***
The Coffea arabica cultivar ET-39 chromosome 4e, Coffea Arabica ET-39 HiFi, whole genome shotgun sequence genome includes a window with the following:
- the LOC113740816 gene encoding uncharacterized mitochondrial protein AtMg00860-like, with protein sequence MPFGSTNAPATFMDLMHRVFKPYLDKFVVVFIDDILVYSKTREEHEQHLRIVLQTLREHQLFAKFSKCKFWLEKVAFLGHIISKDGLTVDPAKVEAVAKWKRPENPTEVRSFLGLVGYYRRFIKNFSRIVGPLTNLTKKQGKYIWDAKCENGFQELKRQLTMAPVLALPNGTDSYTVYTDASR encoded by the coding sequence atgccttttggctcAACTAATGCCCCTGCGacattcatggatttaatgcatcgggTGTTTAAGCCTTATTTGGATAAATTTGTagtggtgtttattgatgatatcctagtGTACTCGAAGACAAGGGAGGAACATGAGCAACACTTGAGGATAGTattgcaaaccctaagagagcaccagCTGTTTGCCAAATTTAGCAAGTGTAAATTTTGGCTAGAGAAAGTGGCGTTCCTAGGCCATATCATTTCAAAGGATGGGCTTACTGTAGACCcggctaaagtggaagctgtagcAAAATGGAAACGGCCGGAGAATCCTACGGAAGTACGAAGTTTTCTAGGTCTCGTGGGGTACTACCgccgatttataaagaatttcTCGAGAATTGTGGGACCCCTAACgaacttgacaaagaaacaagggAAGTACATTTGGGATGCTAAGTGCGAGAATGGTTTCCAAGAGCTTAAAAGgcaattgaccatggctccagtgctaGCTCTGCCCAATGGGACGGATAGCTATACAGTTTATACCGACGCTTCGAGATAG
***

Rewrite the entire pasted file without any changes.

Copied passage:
The Coffea arabica cultivar ET-39 chromosome 4e, Coffea Arabica ET-39 HiFi, whole genome shotgun sequence genome includes a window with the following:
- the LOC113740816 gene encoding uncharacterized mitochondrial protein AtMg00860-like, with protein sequence MPFGSTNAPATFMDLMHRVFKPYLDKFVVVFIDDILVYSKTREEHEQHLRIVLQTLREHQLFAKFSKCKFWLEKVAFLGHIISKDGLTVDPAKVEAVAKWKRPENPTEVRSFLGLVGYYRRFIKNFSRIVGPLTNLTKKQGKYIWDAKCENGFQELKRQLTMAPVLALPNGTDSYTVYTDASR encoded by the coding sequence atgccttttggctcAACTAATGCCCCTGCGacattcatggatttaatgcatcgggTGTTTAAGCCTTATTTGGATAAATTTGTagtggtgtttattgatgatatcctagtGTACTCGAAGACAAGGGAGGAACATGAGCAACACTTGAGGATAGTattgcaaaccctaagagagcaccagCTGTTTGCCAAATTTAGCAAGTGTAAATTTTGGCTAGAGAAAGTGGCGTTCCTAGGCCATATCATTTCAAAGGATGGGCTTACTGTAGACCcggctaaagtggaagctgtagcAAAATGGAAACGGCCGGAGAATCCTACGGAAGTACGAAGTTTTCTAGGTCTCGTGGGGTACTACCgccgatttataaagaatttcTCGAGAATTGTGGGACCCCTAACgaacttgacaaagaaacaagggAAGTACATTTGGGATGCTAAGTGCGAGAATGGTTTCCAAGAGCTTAAAAGgcaattgaccatggctccagtgctaGCTCTGCCCAATGGGACGGATAGCTATACAGTTTATACCGACGCTTCGAGATAG